Daughter of the Atom


By Carolyn Jackson

I don’t remember having much fun playing with Barbie Dolls.  Instead, I read comics and collected trading cards.

I was probably 9-years old when my passion for X-Men really began. I was a little odd, being the only girl in my neighborhood with such an interest. This fact didn’t stop me from religiously visiting the comic book store every weekend with my father. This was actually my favorite pastime. Not a very verbal person, he would light up when he saw new books. He was especially happy to see my joy of looking at the pretty pictures of superheroes and villains. 

After a few years of collecting X-Men, I began fantasizing about a movie being released. I was already watching the X-Men cartoon on Fox Kids, so I figured that dreaming about real humans playing these magnificent characters was not too far fetched. A big fan of B movies, and a product of the my times, I cast Arnold Schwarzenegger and Jean Claude Van Damme in my mind. They had power and could fight really well. They didn’t speak too much, or spoke cryptically, so they'd fit the roles of major X-Men characters perfectly.  I thought that Arnold would play Juggernaut and Jean Claude would play Wolverine. Strong, beautiful, and physically muscular, Angela Bassett would be cast as Storm. The only character I correctly guessed was Patrick Stewart as Professor X. With his wisdom, confidence, and matching physical profile, who would have guessed differently?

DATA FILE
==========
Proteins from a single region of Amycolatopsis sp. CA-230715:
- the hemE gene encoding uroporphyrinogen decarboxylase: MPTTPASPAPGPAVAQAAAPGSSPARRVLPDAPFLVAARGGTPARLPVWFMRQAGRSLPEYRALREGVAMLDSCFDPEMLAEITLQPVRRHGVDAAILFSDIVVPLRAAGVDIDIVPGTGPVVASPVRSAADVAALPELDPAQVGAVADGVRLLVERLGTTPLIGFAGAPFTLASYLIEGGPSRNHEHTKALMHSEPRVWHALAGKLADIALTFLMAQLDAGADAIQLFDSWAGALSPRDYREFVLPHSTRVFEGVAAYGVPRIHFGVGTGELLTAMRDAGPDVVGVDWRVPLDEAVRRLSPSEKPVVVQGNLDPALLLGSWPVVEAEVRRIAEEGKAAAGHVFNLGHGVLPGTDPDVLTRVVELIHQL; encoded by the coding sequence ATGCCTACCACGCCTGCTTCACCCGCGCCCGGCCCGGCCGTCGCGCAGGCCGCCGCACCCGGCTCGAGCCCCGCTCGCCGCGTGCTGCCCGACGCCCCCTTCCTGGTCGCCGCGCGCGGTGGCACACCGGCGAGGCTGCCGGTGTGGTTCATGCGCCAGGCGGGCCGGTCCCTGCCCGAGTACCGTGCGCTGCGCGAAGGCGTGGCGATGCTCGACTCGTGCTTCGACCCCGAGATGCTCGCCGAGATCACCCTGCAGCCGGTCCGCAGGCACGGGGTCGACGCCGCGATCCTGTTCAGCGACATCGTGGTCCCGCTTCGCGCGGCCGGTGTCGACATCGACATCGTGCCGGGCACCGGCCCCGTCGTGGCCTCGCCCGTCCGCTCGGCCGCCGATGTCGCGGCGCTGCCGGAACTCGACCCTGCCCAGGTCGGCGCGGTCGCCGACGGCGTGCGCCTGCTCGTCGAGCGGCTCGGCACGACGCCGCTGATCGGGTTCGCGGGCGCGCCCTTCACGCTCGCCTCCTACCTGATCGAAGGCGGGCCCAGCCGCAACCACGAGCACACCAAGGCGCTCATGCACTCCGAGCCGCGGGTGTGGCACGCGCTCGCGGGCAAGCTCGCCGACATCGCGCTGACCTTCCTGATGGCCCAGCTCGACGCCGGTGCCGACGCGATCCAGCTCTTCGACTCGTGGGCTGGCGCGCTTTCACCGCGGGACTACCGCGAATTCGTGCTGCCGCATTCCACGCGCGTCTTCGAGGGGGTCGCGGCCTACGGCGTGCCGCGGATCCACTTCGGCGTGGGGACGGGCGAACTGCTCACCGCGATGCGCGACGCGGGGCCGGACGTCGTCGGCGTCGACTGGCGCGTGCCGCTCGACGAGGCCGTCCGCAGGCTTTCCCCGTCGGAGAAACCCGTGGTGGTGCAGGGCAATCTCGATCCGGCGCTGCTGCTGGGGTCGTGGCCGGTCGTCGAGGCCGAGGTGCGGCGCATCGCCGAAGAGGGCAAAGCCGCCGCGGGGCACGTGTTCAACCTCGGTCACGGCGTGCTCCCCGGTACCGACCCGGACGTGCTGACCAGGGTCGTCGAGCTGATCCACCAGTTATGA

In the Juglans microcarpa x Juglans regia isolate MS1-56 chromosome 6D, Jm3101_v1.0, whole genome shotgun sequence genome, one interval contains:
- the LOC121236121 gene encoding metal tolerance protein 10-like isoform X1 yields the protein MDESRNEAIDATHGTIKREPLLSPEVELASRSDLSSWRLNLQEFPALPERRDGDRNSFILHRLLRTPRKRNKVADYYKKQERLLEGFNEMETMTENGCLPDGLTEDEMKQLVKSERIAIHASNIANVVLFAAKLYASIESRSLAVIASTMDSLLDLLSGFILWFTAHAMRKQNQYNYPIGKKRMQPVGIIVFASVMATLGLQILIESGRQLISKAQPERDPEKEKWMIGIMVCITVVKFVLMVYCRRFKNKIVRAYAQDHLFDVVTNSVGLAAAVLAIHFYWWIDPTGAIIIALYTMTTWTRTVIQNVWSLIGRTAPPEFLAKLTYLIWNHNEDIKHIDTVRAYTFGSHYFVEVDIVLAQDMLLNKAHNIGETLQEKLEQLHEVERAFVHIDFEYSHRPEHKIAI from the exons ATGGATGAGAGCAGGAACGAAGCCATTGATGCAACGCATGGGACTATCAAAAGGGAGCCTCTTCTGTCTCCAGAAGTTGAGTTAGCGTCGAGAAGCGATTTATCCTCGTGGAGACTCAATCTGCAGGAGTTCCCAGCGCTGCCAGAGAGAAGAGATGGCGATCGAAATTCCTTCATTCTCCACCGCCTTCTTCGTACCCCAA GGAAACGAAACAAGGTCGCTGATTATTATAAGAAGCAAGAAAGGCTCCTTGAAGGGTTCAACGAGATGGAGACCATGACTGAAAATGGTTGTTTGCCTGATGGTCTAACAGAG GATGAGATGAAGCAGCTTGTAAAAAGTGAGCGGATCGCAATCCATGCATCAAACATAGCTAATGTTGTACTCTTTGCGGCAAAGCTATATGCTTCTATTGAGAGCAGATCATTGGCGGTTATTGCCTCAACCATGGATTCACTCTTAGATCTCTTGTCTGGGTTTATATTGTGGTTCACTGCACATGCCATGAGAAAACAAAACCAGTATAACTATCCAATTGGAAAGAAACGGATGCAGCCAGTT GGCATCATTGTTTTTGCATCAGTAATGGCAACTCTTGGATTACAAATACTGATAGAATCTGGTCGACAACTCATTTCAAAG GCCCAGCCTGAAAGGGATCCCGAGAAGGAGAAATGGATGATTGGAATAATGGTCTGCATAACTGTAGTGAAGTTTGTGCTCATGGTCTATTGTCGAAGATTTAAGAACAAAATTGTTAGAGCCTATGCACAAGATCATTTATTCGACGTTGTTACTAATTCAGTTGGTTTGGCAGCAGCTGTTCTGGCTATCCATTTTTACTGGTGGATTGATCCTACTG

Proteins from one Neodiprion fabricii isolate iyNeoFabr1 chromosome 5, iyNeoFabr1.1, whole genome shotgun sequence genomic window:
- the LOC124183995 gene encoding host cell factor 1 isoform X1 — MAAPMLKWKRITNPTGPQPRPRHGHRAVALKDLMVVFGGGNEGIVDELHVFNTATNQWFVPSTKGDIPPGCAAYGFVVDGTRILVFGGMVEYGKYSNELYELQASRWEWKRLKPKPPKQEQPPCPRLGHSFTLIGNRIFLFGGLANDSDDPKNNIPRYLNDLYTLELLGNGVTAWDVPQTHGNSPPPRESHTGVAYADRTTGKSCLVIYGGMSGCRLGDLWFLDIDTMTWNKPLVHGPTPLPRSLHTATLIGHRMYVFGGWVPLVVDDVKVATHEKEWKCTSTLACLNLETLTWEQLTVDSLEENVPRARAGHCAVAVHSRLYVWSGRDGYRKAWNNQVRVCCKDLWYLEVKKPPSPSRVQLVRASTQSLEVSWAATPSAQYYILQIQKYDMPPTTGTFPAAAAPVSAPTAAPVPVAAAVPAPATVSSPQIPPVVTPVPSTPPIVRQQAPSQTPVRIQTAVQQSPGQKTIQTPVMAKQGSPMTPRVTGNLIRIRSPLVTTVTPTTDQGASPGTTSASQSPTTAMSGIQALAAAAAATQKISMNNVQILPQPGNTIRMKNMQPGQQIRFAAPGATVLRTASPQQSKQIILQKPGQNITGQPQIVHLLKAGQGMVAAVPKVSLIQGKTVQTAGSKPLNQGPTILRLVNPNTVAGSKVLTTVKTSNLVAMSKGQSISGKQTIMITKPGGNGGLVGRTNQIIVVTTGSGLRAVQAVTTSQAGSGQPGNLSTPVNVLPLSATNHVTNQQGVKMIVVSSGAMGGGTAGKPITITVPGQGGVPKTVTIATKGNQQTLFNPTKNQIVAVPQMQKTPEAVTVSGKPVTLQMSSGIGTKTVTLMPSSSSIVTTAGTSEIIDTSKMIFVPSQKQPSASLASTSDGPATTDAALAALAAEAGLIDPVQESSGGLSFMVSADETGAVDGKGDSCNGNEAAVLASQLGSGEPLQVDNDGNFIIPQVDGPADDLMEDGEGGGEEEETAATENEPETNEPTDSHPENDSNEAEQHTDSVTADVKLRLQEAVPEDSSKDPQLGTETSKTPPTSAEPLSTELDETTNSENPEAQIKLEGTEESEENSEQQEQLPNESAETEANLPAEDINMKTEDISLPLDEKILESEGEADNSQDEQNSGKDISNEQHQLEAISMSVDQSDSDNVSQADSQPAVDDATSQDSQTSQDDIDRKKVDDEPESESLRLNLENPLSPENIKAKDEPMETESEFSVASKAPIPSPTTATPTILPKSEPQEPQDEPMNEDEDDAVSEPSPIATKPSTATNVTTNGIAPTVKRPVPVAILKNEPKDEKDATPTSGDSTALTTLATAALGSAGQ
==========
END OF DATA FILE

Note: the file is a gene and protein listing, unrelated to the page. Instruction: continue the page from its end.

In retrospect, I loved X-Men because the mutants, who were social outcasts, loved humanity despite itself. They worked tirelessly to show compassion to humans who had little regard for their safety and well being. The X-Men demonstrated values of integrity, acceptance, and respect for their neighbor. These principles are what made comic book reading so engaging and rewarding for me as a child, no matter what critics might have said about their irrelevance as learning tools. 

When the first X-Men movie was released, it felt like Christmas.  I was in high school. I had big hopes for this film, and they were mostly met. Seeing the personalities of these superheroes that I could only imagine in my mind was so refreshing and inspiring. My only disappointment was the casting of Halle Barry as Storm. She felt so apologetic.  The Storm I knew from the comics was bold, outspoken, and commanded the respect of even  Cyclops, the team leader.

It's been a while since I've picked up a comic, let alone an X-Men book. I imagine that so much has changed in the continuity. While my fascination with characters like the Beast and Jean Grey didn't carry on into my adulthood, X-Men will always hold a dear place in my heart.

I'll continue to see any new X-Men movie that comes out (e.g. The Wolverine). I'll cheer whenever I recognize a plot line that brings back childhood memories. I am and will forever be an X-Men fan-girl.